Los Alamos contract will go to highest bid

    Ending several months of speculation, Energy Secretary Spencer Abraham announced on April 30 that the contract to manage Los Alamos National Laboratory will be made open to competitive bidding, and that the University of California will have to compete in order to retain the contract.

    Spencer Abraham
    Department of Energy Secretary

    Although he praised the management improvements made by the University of California, Abraham maintained that the university bears responsibility for the laboratory’s management failures.

    “”Given that responsibility and the widespread nature of the problems uncovered at Los Alamos, I intend to open the management of Los Alamos to full competition when the current contract expires,”” Abraham said in a statement. The current contract with the university is set to end in September 2005.

    The University of California has managed the New Mexico laboratory uninterrupted since its inception in 1943. The laboratory employs 7,600 people and has an annual budget of $1.6 billion. The University of California also manages Lawrence Berkeley National Laboratory and Lawrence Livermore National Laboratory.

    Abraham noted that the University of California is still eligible for the contract and said that he “”strongly agreed”” that the university should compete for the laboratory.

    “”I categorically reject the notion that competition is a repudiation of an incumbent contractor or that an incumbent contractor is inherently incapable of prevailing in a competition,”” Abraham said.

    In a written statement dated April 30, UC President Richard C. Atkinson left open the question of whether or not the university would choose to compete, but said that his instincts were “”to compete — and to compete hard.””

    “”We believe, with every fiber of our institutional being, that continued UC management is in the absolute best interests of the nation’s security,”” Atkinson said.

    The final decision of whether or not the university will compete will be decided by the UC Regents, who will be discussing Los Alamos at their next meeting in mid-May in San Francisco.

    Allegations of funding mismanagement arose in November 2002, and since then, Department of Energy investigations and UC-funded audits found that due to lack of strict oversight, laboratory funds were used to purchase questionable items such as jackets, shoes, hand lotion and hunting supplies. One employee attempted to use a laboratory charge card to buy a Ford Mustang.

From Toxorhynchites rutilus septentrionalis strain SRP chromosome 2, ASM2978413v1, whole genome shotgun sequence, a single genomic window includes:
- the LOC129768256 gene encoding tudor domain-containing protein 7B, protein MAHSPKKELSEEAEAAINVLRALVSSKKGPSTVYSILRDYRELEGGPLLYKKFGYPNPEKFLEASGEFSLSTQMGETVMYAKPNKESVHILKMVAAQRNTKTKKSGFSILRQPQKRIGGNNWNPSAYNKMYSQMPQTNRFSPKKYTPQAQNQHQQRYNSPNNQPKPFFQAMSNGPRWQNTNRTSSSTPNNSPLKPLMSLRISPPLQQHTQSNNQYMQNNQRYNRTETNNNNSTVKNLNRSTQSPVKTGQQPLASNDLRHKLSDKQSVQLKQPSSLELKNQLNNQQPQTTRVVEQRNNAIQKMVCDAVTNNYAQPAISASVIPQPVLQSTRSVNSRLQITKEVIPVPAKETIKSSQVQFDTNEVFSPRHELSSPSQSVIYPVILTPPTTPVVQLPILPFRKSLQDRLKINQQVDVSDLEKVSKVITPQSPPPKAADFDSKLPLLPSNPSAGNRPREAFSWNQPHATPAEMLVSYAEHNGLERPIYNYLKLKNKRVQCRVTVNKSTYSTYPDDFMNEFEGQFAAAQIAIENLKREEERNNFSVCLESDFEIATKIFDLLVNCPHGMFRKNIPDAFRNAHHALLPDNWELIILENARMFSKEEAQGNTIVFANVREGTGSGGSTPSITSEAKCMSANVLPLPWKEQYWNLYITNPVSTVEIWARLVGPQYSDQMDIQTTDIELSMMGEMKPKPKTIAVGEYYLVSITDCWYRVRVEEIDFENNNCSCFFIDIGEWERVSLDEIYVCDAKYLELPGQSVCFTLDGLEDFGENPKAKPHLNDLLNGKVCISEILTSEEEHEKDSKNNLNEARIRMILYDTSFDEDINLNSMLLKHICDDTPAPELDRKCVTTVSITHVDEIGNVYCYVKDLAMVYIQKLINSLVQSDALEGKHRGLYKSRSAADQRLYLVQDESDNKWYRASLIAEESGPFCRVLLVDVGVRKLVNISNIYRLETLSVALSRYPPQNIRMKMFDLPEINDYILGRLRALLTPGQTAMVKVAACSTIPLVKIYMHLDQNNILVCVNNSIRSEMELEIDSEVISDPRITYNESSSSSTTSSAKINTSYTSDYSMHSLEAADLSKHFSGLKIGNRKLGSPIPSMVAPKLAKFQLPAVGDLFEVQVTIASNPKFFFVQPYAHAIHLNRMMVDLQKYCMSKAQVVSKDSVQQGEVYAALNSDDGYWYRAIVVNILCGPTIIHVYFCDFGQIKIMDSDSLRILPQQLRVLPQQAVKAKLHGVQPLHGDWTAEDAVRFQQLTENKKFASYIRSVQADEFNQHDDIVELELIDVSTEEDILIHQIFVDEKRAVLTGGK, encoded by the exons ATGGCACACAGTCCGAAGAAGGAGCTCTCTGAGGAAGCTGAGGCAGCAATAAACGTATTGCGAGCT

Abraham based his decision on an April 26 report and recommendation made by Deputy Energy Secretary Kyle McSlarrow and Acting National Nuclear Security Administrator Linton F. Brooks. Brooks will be in charge of determining the criteria for accepting potential bids.

    The report said that although the university was slow to resolve problems, its subsequent actions to that end were “”broad, forceful, and effective.”” The report also recognized that the alleged mismanagement was not as widespread as once thought and was the result of “”the failures of a few.””

    Of great concern to long-time workers at Los Alamos, Abraham also said the he would work to ensure that should the University of California not continue managing the lab, that the current workforce would be retained and that the pension benefits of current Los Alamos employees be protected by new management.

    Parties that are rumored to be interested in the contract include the University of Texas system and the University of New Mexico as well as corporations such as Lockheed Martin and Battelle — both of which already manage laboratories for the Department of Energy.

    On May 1, Atkinson will testify before the House Committee on Energy and Commerce regarding the alleged mismanagement and the corrective steps taken at Los Alamos. His appearance was scheduled prior to the energy secretary’s announcement. On March 12, UC Senior Vice President Bruce Darling appeared before the same committee.

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